Anyone who knows me knows that I am an infrequent, thoroughly unskilled, but generally enthusiastic sewer. That is to say, I take out the machine twice a year and stitch up something that requires nothing more than straight lines (and even that is too much, sometimes) over a few afternoons. My “repertoire,” if you will, runs to gift bags and pillows.
That said, I’ve also managed to make a bedspread, and last summer, gathered together a bunch of colourful fabric in reds, pinks, oranges and greens to make a wall hanging. And so, emboldened by my summer success I drafted a Christmas project for my sister and brother-in-law.
As you can see from the sketch, I didn’t venture far out of my comfort zone. In what I call my cubist period, I’m focusing on rectangles and straight lines, relatively restrained variations on what I have seen in various places online as a ‘lego’ quilt. [disclaimer: in the event that my sister reads this before she gets her Christmas present and has a heart attack when she sees this, I’ll note in advance that I haven’t chosen nearly as bright colours]
So what is it?
I wanted to do something that really reflected my sister and brother-in-law (S and BL for short). And to do that, I needed to engage the idea of nature. S and BL find their passion in the natural world, their bliss in the shape, feel, touch, and sound of the land. Nature is their source of joy. A source of comfort. A source of generation. The mountains, the forests, the waters… the Land… this is what they call home, and this is where they seek inspiration, knowledge, and the source of life itself.
My project needed, somehow, to reflect this passion. It needed to tell the story of the S and BL that I knew; the story of how they understood themselves in the world and what the world meant for them. And so, I imagined a forest. A deeply wooded space. The sun poking tentative beams between leaves. Wind moving, shifting. A space that is constantly in motion.
I drew my inspiration from the writings and paintings of Emily Carr. In Carr’s visual world, trees are alive with energy and stories. The trees move. They overwhelm a space. They envelope a space. For Carr, trees have personalities and characters all their own. They are close friends with whom she communes, spirits in and through whom she finds her peace.
Though visiting painters assumed that her beloved British Columbia coast was unpaintable, Emily Carr proved that it wasn’t. Listen, watch, wait, and learn… her trees seem to say…and nature will tell you her story. She will tell you how she wishes most to be painted.
I’m no Emily Carr. But I wanted to capture, somehow, the idea of a welcoming forest. Of the rooted energy of trees and of the wonder of the natural world. If you look closely (and use your imagination and squint a bit to make it blurry), you might get a sense of what I was after.
So off I went to Value Village to hunt down fabrics to make this work. And then I sat myself down at my borrowed Singer Genie 354 (it’s got orange daisies on it!) and set to work [as an aside, the Singer Genie is a step up from my previous machine, a Black Singer with a knee pedal]. It started out quite well. As the afternoon progressed, I started to see the pattern take shape.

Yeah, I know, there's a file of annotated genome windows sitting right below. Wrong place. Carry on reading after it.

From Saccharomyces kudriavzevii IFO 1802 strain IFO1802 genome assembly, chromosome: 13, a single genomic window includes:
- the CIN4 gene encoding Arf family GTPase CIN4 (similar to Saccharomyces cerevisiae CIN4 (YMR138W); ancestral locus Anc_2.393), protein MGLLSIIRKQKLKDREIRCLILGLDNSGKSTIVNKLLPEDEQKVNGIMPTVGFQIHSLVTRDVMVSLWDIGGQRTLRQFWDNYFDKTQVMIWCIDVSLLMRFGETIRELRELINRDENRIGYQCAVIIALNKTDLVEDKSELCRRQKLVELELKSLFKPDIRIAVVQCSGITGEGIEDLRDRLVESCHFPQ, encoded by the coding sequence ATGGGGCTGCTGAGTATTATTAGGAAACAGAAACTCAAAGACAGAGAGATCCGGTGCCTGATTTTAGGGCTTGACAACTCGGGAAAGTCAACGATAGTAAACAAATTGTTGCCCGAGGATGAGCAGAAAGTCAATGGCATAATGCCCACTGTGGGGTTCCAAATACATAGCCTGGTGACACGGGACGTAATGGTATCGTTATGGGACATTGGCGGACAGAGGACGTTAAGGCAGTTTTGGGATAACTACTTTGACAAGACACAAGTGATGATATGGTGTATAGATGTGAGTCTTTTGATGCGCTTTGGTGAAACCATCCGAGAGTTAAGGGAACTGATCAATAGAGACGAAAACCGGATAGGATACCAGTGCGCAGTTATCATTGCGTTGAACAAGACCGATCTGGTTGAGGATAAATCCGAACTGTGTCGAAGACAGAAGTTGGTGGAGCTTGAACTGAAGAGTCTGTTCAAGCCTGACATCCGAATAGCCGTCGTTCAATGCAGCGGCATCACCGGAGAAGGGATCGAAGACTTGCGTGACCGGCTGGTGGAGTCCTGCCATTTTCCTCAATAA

Things got more challenging closer to the end, when it became abundantly clear that a straight line was beyond my scope of abilities. Suddenly, my forest scene, my towering trees and deep blue sky, was…well… askew. lopsided. crooked. bent.
Something had gone completely awry.
Interestingly, however, things looked much better if I gave up my dream of a vertical tree scene and turned the whole thing 90 degrees.
So much for my careful Emily Carr-infused musings.
What I needed was a shift in perspective. It was, in many ways, still the same story – the story of two people who find their bliss in the landscape – but I needed new details and a new narrative. I needed … quite literally… a change of scenery.
So I screwed up my eyes. And I squinted. And I used my imagination. And I thought of S and BL and their beloved dog, C, getting ready to work their way from Southern Alberta through the many blizzardy mountain passes towards their Christmas destination on Vancouver Island. I thought of snow-covered evergreens and snow-filled clouds. I thought of lonely highways winding through British Columbia before finally reaching the ocean. And I thought of land giving way to water, and of waves rolling onto wild shores. And in that moment, a new narrative was born.
My horizontal tree trunks became glacial striations. Or they told of layers of sedimentary history. Perhaps there were dinosaur bones embedded somewhere within. The rootedness of the tree gave way to the evershifting land. And as I looked through my new narrative gaze, the tree leaves became grasses and flowers, the marshy open spaces of Delta and Tsawassen that are home to so many different birds. And the blues of my sky melted into the ocean depths of the Georgia Strait, flowing around the many little islands between the mainland and Vancouver Island.
This was still my sister’s story. It was still a story of nature, of land, of water, of skies, of grasses … In some ways, it is a better narrative than the one I had originally imagined.
All it took was a change in perspective and a different way of seeing.
I am reminded of Virginia Woolf, who, in her provocative essay, On Being Ill, argued that the experience of illness was one that required a fundamental shift of perspective. Illness, for Woolf, is a horizontal – rather than vertical – way of engaging with the world. And that makes all the difference.
Happy Christmas, S and BL. I know it’s not perfect. But I still hope you like it.